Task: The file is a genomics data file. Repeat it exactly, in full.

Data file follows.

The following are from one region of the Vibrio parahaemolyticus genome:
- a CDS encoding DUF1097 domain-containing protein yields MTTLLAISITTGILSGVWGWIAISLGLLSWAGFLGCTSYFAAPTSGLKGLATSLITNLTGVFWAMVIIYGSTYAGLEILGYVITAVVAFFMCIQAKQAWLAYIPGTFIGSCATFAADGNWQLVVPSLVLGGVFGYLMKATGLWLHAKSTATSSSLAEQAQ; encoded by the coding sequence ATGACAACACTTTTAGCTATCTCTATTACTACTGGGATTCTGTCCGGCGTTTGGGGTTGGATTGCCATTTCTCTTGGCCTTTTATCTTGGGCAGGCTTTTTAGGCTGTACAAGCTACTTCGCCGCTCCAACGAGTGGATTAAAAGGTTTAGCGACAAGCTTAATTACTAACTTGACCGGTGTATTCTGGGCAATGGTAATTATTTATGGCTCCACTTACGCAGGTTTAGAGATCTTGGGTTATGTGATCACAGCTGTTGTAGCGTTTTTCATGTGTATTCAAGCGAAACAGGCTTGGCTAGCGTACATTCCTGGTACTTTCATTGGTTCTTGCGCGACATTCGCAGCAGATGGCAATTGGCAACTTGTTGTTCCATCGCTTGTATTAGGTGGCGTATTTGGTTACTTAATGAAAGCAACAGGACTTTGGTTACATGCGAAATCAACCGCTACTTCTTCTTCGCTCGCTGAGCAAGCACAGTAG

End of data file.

The following are from one region of the Vibrio parahaemolyticus genome:
- a CDS encoding DUF1097 domain-containing protein yields MTTLLAISITTGILSGVWGWIAISLGLLSWAGFLGCTSYFAAPTSGLKGLATSLITNLTGVFWAMVIIYGSTYAGLEILGYVITAVVAFFMCIQAKQAWLAYIPGTFIGSCATFAADGNWQLVVPSLVLGGVFGYLMKATGLWLHAKSTATSSSLAEQAQ; encoded by the coding sequence ATGACAACACTTTTAGCTATCTCTATTACTACTGGGATTCTGTCCGGCGTTTGGGGTTGGATTGCCATTTCTCTTGGCCTTTTATCTTGGGCAGGCTTTTTAGGCTGTACAAGCTACTTCGCCGCTCCAACGAGTGGATTAAAAGGTTTAGCGACAAGCTTAATTACTAACTTGACCGGTGTATTCTGGGCAATGGTAATTATTTATGGCTCCACTTACGCAGGTTTAGAGATCTTGGGTTATGTGATCACAGCTGTTGTAGCGTTTTTCATGTGTATTCAAGCGAAACAGGCTTGGCTAGCGTACATTCCTGGTACTTTCATTGGTTCTTGCGCGACATTCGCAGCAGATGGCAATTGGCAACTTGTTGTTCCATCGCTTGTATTAGGTGGCGTATTTGGTTACTTAATGAAAGCAACAGGACTTTGGTTACATGCGAAATCAACCGCTACTTCTTCTTCGCTCGCTGAGCAAGCACAGTAG